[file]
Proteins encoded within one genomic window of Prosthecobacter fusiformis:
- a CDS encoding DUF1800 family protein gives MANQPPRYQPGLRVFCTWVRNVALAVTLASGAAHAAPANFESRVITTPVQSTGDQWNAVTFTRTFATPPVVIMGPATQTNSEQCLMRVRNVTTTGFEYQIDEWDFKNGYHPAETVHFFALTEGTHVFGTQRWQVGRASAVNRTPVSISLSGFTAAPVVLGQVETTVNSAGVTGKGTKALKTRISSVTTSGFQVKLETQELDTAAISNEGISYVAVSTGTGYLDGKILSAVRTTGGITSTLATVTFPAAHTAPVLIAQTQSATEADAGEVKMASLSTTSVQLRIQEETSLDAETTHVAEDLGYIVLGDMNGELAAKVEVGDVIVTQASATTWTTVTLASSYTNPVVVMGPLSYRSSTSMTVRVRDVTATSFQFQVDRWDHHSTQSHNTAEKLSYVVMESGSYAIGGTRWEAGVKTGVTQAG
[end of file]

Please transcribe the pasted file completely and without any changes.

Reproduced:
Proteins encoded within one genomic window of Prosthecobacter fusiformis:
- a CDS encoding DUF1800 family protein gives MANQPPRYQPGLRVFCTWVRNVALAVTLASGAAHAAPANFESRVITTPVQSTGDQWNAVTFTRTFATPPVVIMGPATQTNSEQCLMRVRNVTTTGFEYQIDEWDFKNGYHPAETVHFFALTEGTHVFGTQRWQVGRASAVNRTPVSISLSGFTAAPVVLGQVETTVNSAGVTGKGTKALKTRISSVTTSGFQVKLETQELDTAAISNEGISYVAVSTGTGYLDGKILSAVRTTGGITSTLATVTFPAAHTAPVLIAQTQSATEADAGEVKMASLSTTSVQLRIQEETSLDAETTHVAEDLGYIVLGDMNGELAAKVEVGDVIVTQASATTWTTVTLASSYTNPVVVMGPLSYRSSTSMTVRVRDVTATSFQFQVDRWDHHSTQSHNTAEKLSYVVMESGSYAIGGTRWEAGVKTGVTQAG